Code: int dudu(int k) { switch (k) { case 0: int m = 3; return m * k; case 1: //can you guess compiler error without compiling? return k; } }


It's lovely that gcc, g++ and clang all produce slightly different errors here. g++4.3 being the most helpful, clang being absurdly confusing.
added on the 2018-10-02 11:24:41 by svo svo
you sure it produces errors? not warnings?!
seems like a normal fallthrough to me, so the first return would be used in case of k=0 !

oh, wait, there´s no return at all in case k>1, so...
"function doesn´t always return a value"...sth like that of an error-msg?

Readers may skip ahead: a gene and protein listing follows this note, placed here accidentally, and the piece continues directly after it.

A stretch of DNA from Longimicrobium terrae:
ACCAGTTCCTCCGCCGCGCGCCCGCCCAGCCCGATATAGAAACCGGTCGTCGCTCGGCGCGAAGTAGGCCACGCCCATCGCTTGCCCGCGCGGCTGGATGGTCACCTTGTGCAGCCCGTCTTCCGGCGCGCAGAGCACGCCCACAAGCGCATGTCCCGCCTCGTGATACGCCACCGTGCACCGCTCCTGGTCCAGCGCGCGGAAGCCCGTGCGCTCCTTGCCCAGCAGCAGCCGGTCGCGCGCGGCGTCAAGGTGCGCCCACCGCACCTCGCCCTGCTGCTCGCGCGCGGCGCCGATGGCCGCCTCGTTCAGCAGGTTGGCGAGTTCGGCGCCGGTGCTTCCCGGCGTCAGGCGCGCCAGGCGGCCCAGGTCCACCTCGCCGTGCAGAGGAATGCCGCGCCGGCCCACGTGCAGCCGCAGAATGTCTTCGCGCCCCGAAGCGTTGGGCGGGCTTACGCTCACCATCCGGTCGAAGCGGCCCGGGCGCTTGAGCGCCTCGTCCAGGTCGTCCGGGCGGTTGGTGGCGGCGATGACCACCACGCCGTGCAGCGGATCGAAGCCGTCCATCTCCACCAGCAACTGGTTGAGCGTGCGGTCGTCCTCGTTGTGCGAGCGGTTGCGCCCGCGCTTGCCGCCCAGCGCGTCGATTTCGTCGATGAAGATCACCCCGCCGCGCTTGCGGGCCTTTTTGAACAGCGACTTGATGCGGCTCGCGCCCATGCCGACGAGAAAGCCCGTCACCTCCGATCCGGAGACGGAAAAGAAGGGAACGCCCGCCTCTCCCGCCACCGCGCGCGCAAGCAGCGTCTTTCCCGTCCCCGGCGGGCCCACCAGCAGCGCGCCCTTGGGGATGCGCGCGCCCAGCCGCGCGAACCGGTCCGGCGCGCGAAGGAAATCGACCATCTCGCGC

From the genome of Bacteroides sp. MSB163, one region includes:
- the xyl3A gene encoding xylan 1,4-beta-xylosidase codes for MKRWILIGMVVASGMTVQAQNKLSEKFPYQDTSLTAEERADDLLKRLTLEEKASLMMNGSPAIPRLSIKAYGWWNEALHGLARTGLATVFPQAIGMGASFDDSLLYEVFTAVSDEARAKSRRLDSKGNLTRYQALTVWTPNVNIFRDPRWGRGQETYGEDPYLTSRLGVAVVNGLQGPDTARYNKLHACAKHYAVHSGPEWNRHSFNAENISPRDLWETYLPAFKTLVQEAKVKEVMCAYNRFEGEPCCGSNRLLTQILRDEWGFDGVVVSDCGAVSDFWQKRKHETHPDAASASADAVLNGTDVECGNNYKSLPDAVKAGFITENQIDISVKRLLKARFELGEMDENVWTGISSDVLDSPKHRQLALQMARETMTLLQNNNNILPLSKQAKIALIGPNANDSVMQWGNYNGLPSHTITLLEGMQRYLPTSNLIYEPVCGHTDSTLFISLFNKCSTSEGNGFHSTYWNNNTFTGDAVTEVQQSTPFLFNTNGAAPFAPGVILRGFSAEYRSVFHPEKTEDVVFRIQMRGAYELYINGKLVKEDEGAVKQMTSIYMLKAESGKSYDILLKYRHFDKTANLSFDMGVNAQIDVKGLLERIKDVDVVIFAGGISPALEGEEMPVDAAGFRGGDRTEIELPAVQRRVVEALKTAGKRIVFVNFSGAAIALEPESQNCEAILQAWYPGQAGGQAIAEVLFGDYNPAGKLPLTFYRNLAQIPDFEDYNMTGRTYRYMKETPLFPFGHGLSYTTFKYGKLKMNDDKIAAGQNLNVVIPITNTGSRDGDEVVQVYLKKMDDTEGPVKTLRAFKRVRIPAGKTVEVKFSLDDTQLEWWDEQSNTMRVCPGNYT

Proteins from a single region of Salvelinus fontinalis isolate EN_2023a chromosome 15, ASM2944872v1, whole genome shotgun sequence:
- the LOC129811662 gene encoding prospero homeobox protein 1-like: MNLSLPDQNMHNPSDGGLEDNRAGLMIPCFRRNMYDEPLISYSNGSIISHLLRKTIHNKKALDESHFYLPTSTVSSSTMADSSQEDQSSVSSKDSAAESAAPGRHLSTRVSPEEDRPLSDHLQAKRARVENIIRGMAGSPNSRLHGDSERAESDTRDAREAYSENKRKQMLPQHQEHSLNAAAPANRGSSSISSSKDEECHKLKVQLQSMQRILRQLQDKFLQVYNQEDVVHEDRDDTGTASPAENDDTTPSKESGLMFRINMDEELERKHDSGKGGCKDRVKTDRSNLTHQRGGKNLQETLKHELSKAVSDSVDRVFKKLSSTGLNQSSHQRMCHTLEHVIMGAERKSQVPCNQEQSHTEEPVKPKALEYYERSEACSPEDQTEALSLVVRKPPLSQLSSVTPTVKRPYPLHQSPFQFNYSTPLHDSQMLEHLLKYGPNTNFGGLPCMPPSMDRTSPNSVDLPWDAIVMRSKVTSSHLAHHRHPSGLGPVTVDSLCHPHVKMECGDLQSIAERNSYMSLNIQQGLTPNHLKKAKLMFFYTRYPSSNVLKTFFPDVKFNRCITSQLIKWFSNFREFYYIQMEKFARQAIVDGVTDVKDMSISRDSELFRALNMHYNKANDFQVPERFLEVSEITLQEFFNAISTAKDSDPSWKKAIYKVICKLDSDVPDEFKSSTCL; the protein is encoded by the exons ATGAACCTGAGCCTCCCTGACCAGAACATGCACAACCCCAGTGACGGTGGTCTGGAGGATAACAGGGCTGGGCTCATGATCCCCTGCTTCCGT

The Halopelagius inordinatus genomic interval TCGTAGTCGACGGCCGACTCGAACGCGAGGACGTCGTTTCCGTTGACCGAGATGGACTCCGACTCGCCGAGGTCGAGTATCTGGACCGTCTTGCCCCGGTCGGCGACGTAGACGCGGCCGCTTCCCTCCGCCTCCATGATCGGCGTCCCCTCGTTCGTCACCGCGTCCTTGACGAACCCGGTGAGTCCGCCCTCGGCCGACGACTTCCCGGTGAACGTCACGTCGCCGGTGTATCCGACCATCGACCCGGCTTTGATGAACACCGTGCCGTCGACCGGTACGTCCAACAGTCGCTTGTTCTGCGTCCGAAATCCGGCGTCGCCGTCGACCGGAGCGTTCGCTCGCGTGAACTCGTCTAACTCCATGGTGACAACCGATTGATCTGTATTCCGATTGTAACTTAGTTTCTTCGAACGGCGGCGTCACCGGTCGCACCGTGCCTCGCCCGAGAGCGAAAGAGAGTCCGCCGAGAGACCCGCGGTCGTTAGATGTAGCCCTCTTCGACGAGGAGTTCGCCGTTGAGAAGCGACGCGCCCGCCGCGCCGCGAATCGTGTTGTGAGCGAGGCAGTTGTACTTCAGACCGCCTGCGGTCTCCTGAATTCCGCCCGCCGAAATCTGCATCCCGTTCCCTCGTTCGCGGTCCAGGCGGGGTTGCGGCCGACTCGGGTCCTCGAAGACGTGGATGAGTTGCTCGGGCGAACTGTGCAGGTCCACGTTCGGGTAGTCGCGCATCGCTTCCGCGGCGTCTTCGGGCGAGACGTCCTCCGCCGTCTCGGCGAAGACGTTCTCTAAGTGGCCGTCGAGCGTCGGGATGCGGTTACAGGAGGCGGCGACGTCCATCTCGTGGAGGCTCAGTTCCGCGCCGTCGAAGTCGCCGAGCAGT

Basically this thread is not about if a goto is accepted amongst coders (because of readability), but about what yzi said.

If you jump (goto), the predictability is gone, so the cache has to rebuild completely and so on...this is maybe how the thread-starter came up with the Q i guess.

Having said this, the breaks in a switch i mentioned earlier should be very predictable still, or?! so this shouldn´t be a big problem at all. same with return and even continue.
Quote:
http://nibblestew.blogspot.com/2017/01/measuring-execution-performance-of-c.html


the thing is, this assumes that you actually go down the rabbit hole of nested error code handling/passthrough with nesting level >= 1 or 2. Which I (and many others) don't. If some critical DirectX call fails e.g., something is seriously wrong and I just assert/abort.
added on the 2018-10-02 12:40:55 by spike spike